Never! None! Zero!

That’s what my three-year-old Avery said to my wife one day. Usually this would result in a time-out or at least a temporary ban from her favorite treat, kale chips (how my wife accomplished this feat deserves its own post). But in this circumstance my daughter was absolutely right to respond the way she did.

During the last couple weeks of Lent, Avery was read several children’s books containing versions of the Easter story. All the hope of the resurrection only makes sense if there is first a death and that’s where reading the Easter story to kids gets complicated. How do we explain death? When Kati explained to Avery that Jesus had to die on the cross for our sins and that eventually everybody has to die. Avery didn’t like this and blurted out, “I never want to die! Never! None! Zero!” Avery knows already at three what every human being deep inside knows: death and decay seem unnatural. We should be able to live forever without ageing or loss of any kind…In fact the Bible supports Avery’s theological opinion. Ecclesiastes says that God has put eternity in our hearts. We as human beings weren’t intended to decay but the sin of distancing ourselves from God brought upon the curse of death….We try to make ourselves feel alive…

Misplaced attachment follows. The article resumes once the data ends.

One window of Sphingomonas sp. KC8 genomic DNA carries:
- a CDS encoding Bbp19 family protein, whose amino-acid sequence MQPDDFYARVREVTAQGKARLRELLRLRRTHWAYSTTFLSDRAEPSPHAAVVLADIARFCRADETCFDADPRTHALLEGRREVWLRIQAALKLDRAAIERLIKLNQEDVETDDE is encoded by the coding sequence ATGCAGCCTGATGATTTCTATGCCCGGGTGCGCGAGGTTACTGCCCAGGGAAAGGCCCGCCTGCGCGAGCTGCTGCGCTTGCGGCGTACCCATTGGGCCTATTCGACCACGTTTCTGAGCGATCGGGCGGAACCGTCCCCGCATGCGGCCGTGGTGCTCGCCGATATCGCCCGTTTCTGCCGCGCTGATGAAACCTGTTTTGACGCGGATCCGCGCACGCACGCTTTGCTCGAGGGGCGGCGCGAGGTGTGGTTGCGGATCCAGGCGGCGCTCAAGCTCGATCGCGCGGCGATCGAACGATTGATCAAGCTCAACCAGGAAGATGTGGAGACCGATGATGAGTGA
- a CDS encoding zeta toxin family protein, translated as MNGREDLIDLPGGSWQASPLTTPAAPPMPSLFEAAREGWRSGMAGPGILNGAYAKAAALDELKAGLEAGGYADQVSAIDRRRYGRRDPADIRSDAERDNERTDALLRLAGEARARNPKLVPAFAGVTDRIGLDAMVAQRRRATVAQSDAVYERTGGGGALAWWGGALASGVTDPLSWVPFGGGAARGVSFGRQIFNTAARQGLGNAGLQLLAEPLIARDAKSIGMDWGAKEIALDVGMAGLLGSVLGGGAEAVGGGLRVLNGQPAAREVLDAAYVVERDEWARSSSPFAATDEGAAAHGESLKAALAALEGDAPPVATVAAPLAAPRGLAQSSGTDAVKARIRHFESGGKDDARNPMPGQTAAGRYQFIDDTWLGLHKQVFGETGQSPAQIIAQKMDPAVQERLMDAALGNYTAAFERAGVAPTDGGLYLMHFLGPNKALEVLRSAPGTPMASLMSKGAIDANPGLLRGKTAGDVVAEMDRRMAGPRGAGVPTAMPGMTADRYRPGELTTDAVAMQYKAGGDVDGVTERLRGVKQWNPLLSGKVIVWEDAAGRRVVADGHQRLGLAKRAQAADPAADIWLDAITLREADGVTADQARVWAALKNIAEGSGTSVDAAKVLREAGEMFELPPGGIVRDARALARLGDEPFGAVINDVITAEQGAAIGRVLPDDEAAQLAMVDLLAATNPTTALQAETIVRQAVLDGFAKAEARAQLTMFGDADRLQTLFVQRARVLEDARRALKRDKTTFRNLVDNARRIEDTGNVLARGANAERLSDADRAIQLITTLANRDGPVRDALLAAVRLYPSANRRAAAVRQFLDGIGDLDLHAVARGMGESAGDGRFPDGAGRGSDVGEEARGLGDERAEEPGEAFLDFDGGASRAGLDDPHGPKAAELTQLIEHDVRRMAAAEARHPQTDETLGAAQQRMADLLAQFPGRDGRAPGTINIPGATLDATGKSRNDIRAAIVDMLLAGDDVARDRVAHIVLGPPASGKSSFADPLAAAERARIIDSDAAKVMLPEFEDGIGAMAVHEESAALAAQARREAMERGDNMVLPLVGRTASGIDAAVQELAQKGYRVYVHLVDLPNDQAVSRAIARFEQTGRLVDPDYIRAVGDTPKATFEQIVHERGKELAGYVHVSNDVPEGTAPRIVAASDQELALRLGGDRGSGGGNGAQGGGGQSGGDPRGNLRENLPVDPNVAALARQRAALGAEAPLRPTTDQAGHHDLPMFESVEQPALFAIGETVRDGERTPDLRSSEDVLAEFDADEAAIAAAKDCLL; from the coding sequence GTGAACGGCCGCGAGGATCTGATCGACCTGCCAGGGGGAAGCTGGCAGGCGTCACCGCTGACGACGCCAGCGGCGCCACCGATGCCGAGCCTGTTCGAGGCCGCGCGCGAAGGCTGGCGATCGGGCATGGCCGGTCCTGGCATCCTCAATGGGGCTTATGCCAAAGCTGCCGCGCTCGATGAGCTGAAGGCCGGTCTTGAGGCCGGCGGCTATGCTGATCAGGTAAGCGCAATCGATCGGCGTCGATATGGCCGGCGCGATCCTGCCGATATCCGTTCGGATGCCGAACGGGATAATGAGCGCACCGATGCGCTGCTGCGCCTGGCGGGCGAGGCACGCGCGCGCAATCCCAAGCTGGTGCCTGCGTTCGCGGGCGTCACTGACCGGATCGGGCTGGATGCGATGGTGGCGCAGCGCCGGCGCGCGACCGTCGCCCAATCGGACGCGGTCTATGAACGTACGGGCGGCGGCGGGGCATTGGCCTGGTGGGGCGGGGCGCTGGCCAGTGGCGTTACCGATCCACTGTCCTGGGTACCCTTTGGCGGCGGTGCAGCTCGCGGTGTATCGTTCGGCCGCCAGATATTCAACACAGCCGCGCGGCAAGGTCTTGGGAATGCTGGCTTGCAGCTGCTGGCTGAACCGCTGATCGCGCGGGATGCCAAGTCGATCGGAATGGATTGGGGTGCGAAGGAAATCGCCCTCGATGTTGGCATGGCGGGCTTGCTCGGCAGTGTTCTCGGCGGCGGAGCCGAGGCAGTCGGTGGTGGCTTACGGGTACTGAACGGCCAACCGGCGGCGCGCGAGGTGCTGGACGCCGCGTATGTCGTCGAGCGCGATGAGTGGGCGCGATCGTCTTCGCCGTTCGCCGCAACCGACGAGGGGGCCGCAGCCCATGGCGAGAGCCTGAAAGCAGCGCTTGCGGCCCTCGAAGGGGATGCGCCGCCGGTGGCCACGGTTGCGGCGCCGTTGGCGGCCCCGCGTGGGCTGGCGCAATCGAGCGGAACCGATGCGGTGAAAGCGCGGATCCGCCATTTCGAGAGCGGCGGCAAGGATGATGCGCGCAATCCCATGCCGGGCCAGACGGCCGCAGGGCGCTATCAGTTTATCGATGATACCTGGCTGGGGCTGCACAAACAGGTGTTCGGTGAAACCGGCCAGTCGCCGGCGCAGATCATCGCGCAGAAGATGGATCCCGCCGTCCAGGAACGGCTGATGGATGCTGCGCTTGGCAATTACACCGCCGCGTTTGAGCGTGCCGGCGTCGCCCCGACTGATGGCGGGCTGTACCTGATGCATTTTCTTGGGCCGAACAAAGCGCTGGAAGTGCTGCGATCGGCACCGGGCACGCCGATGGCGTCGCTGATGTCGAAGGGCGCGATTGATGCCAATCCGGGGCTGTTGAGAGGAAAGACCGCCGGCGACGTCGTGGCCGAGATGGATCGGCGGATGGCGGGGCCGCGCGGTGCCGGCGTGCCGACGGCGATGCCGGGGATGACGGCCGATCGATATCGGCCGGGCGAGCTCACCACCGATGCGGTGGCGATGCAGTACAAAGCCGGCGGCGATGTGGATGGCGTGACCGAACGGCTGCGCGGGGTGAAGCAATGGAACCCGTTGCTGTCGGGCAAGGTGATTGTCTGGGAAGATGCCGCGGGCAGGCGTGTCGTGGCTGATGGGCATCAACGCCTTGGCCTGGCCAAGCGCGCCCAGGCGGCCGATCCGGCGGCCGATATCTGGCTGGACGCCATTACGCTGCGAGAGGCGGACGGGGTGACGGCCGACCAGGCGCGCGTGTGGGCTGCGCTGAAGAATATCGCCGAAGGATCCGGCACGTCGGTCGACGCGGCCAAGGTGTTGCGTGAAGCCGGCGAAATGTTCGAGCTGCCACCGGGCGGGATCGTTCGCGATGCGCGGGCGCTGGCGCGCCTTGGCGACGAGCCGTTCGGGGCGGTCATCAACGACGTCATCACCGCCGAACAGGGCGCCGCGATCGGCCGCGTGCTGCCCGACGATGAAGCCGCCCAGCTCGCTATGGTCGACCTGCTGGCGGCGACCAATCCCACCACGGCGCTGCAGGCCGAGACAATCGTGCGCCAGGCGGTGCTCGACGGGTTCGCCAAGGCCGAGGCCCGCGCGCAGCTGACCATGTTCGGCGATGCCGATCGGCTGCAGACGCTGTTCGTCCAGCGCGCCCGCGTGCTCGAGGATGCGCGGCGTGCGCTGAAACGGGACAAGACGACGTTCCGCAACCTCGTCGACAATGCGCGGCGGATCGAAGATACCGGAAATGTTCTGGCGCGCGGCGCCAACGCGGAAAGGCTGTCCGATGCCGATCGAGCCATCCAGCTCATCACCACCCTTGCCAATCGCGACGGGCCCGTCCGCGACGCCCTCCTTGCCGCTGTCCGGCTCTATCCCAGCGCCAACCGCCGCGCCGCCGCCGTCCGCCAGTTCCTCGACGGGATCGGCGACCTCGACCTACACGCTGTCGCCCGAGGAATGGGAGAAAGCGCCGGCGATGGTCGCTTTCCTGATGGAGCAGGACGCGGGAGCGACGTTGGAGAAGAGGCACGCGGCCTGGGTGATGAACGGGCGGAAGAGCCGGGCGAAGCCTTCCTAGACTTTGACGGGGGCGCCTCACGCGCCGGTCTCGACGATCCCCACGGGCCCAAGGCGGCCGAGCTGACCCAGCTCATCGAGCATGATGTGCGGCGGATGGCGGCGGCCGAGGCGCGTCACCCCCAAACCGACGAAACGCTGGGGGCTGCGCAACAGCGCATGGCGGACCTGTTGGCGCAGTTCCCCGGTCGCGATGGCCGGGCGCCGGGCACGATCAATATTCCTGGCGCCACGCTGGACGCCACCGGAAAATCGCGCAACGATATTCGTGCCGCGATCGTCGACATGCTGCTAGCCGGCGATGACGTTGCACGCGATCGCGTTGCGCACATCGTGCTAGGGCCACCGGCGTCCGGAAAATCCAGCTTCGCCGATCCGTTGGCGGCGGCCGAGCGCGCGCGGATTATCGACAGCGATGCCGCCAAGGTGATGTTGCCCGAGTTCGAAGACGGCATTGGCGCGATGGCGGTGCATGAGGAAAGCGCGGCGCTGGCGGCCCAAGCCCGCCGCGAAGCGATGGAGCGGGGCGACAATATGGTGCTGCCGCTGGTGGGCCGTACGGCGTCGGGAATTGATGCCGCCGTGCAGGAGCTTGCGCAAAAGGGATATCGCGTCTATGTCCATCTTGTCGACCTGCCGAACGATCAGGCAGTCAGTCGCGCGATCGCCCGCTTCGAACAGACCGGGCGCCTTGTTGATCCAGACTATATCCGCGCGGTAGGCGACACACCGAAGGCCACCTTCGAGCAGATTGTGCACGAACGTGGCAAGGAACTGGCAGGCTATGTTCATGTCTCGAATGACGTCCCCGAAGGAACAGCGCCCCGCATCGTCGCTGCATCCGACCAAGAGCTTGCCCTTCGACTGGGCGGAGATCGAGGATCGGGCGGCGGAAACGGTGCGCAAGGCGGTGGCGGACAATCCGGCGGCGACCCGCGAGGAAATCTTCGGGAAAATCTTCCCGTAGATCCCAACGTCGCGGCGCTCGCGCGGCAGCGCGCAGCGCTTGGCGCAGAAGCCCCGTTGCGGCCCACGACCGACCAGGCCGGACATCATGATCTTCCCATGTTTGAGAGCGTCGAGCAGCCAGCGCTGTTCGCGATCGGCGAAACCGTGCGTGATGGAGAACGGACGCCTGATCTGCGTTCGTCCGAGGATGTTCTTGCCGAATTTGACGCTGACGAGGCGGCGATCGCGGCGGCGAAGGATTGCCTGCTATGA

Yes, Scripture says that God has put eternity in our hearts, which means that we all know that we were never meant to die. When God made Adam and Eve, death was not part of the plan. But humanity rebelled against God’s leadership and said to Him, “We can live life better on our own!” God said in return, “Go right ahead.” Ever since the sin of rebellion entered the human race like a cancer, God has been on a rescue mission to get us back. But we keep trying to make our lives feel important by making money, impressing our peers, trying to be a good person and achieving things so people will say nice things about us. Deep inside we know we were meant for something good and beautiful and great. But often life seems like a constant drive to prove our worth and to do something that will make us feel valued, wanted and unforgettable. We are slaves to self-rejection. We live fearfully in everyday life and ultimately of death. My daughter Avery knows we were never meant to die: Never. None Zero. My wife Kati shared the good news of Easter with Avery: “Jesus was so kind that He took the cross so we could live forever…He’s working on a room for you right now…and we’ll live with Him forever.” How did Avery respond to this good news! “Yeah!!!!” Now that is the kind of response I’d like to hear from my congregation as we celebrate the truth of the resurrection each Sunday. Avery will be getting an extra serving of kale chips for such a great response!